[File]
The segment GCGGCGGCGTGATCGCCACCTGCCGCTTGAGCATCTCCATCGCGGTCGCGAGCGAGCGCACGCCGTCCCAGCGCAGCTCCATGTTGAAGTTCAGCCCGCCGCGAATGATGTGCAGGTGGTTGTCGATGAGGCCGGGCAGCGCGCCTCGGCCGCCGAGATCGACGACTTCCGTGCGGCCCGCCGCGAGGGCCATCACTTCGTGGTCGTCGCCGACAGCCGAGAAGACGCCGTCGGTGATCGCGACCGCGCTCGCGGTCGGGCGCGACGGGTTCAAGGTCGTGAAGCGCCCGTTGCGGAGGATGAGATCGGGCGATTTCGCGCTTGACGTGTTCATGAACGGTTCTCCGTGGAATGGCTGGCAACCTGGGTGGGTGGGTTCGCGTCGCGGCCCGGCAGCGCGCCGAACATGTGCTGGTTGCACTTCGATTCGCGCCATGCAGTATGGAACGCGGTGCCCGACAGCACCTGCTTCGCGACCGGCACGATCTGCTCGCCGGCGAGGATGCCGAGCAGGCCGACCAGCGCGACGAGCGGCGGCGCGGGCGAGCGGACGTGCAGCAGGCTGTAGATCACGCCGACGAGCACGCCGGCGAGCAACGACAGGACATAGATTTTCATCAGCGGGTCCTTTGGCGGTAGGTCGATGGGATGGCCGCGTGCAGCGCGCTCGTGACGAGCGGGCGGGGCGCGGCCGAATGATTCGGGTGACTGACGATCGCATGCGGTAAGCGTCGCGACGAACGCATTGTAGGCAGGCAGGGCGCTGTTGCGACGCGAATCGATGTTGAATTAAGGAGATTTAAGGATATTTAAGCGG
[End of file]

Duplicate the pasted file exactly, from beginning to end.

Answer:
The segment GCGGCGGCGTGATCGCCACCTGCCGCTTGAGCATCTCCATCGCGGTCGCGAGCGAGCGCACGCCGTCCCAGCGCAGCTCCATGTTGAAGTTCAGCCCGCCGCGAATGATGTGCAGGTGGTTGTCGATGAGGCCGGGCAGCGCGCCTCGGCCGCCGAGATCGACGACTTCCGTGCGGCCCGCCGCGAGGGCCATCACTTCGTGGTCGTCGCCGACAGCCGAGAAGACGCCGTCGGTGATCGCGACCGCGCTCGCGGTCGGGCGCGACGGGTTCAAGGTCGTGAAGCGCCCGTTGCGGAGGATGAGATCGGGCGATTTCGCGCTTGACGTGTTCATGAACGGTTCTCCGTGGAATGGCTGGCAACCTGGGTGGGTGGGTTCGCGTCGCGGCCCGGCAGCGCGCCGAACATGTGCTGGTTGCACTTCGATTCGCGCCATGCAGTATGGAACGCGGTGCCCGACAGCACCTGCTTCGCGACCGGCACGATCTGCTCGCCGGCGAGGATGCCGAGCAGGCCGACCAGCGCGACGAGCGGCGGCGCGGGCGAGCGGACGTGCAGCAGGCTGTAGATCACGCCGACGAGCACGCCGGCGAGCAACGACAGGACATAGATTTTCATCAGCGGGTCCTTTGGCGGTAGGTCGATGGGATGGCCGCGTGCAGCGCGCTCGTGACGAGCGGGCGGGGCGCGGCCGAATGATTCGGGTGACTGACGATCGCATGCGGTAAGCGTCGCGACGAACGCATTGTAGGCAGGCAGGGCGCTGTTGCGACGCGAATCGATGTTGAATTAAGGAGATTTAAGGATATTTAAGCGG